Hopefully more effective than Antivert (motion-sickness) pills, Alka Seltzer, and Pepto Bismol, MONKEYmedia offers its patented body-based navigation solution (BodyNav) for hands-free virtual reality interactions. BodyNav leverages the existing on-board sensors of smartphones and advanced 3D headsets in novel and unanticipated ways to engage the body’s innate center of gravity. This human-centered interaction approach reduces motion sickness artifacts and enhances navigation abilities in virtual and augmented realities (VR/AR), as well as first-person view (FPV) drone aviation contexts.
Motion sickness has long been a complaint amongst virtual reality gamers and drone pilots. Traditional stereoscopic headset interfaces use multiple sensor axes (e.g. rotate left/right, pivot up/down, tip left/right) to establish viewer orientation, while requiring handheld controllers (e.g., joysticks, gamepads, keyboards, etc.) for locomotion. Visually “moving” through space while in a sedentary posture creates sensory imbalances that can cause dizziness and nausea in the viewer. Oculus’ former Chief Scientist goes so far as to call hand controllers "sickness generators." Addressing this problem, MONKEYmedia’s patented, hands-free BodyNav technology creates more intuitive virtual interactions by remapping control axes to accomplish both orientation and locomotion with natural body movement. This provides the organic equilibrium needed to circumvent sensory imbalances.
How BodyNav Works
Without any custom hardware, BodyNav uses distinct sensor axes for independent functions to maintain equilibrium in the body’s proprioceptive system. Viewers simply lean, using either their head or torso, to move themselves through virtual spaces, or to move their drones through remote physical spaces. This allows the sensory receptors, which receive stimuli internally and relate to the body’s position and movement, to properly engage with virtual or remote content, synchronizing visual and vestibular senses and reducing motion sickness-inducing factors.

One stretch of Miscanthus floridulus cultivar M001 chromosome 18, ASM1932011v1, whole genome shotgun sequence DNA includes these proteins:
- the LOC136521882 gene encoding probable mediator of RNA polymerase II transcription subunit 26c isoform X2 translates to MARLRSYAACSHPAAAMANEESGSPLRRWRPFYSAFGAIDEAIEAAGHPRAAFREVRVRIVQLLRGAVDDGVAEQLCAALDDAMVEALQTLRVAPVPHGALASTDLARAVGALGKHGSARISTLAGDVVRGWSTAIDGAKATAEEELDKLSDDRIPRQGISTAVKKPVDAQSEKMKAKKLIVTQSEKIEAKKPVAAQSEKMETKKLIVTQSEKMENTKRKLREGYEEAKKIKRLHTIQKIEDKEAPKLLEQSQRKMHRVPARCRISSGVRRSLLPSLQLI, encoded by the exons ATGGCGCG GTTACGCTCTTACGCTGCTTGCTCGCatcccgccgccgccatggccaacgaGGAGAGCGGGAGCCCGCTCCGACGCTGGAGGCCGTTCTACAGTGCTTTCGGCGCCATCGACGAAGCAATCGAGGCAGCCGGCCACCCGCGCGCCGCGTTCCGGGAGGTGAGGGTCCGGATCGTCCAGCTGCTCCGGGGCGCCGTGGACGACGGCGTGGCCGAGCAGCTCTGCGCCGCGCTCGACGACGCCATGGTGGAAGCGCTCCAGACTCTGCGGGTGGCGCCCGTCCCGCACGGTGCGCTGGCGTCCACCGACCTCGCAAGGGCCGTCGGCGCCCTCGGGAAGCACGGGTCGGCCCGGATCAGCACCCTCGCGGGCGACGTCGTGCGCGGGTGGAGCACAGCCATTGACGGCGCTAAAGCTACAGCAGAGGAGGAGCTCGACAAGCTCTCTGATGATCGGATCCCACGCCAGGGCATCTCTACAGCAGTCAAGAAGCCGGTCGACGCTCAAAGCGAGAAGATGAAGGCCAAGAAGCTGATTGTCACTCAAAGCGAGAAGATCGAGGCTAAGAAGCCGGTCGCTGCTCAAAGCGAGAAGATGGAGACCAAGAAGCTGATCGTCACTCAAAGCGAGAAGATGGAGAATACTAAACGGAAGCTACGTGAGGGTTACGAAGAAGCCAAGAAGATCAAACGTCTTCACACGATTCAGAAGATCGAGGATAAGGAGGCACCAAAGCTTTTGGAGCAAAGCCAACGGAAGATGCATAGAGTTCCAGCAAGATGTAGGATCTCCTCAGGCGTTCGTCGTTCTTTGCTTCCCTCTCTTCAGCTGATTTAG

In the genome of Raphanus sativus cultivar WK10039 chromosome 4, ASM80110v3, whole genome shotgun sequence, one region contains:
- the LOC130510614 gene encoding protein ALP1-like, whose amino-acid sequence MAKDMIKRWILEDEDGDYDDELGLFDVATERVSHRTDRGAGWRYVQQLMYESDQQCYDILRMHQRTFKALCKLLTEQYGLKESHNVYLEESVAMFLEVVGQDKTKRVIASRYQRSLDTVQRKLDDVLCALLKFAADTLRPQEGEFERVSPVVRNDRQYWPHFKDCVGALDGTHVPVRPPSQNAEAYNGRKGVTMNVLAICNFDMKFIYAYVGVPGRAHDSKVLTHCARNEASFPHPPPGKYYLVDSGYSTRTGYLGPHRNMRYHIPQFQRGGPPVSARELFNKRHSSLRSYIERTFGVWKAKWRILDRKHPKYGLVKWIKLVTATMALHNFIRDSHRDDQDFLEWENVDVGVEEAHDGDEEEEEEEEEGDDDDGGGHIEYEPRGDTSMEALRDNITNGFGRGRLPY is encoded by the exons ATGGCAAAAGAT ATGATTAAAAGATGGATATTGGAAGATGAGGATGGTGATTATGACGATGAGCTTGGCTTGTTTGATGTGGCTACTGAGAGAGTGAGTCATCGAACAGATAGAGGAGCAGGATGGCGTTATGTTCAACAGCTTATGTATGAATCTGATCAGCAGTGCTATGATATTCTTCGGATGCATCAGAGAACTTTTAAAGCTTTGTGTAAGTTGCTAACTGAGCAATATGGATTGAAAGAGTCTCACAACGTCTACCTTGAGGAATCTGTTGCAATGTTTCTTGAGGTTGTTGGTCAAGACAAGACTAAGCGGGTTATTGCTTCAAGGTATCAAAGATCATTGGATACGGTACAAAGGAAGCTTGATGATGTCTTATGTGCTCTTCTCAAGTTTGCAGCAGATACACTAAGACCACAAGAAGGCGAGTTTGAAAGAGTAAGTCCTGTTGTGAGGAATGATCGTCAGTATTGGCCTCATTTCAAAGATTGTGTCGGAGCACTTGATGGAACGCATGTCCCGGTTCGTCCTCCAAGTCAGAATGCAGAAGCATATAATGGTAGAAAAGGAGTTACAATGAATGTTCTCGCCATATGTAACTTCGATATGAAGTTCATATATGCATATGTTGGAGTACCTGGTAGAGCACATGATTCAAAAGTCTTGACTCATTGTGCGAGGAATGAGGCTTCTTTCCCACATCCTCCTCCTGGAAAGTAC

BodyNav can be readily adapted to modernize a user experience with just a few lines of code. For developers like Garriott, it enhances first-person gaming by freeing the hands from managing avatar movement to focus on other tasks. It will also amplify multi-camera performances and sporting events, control of remote vehicles, video conferencing and telepresence applications, street-view maps, augmented reality, architectural simulations, and 3D user interfaces for browsing data models, documents and images – all while keeping users comfortable, engaged and entertained.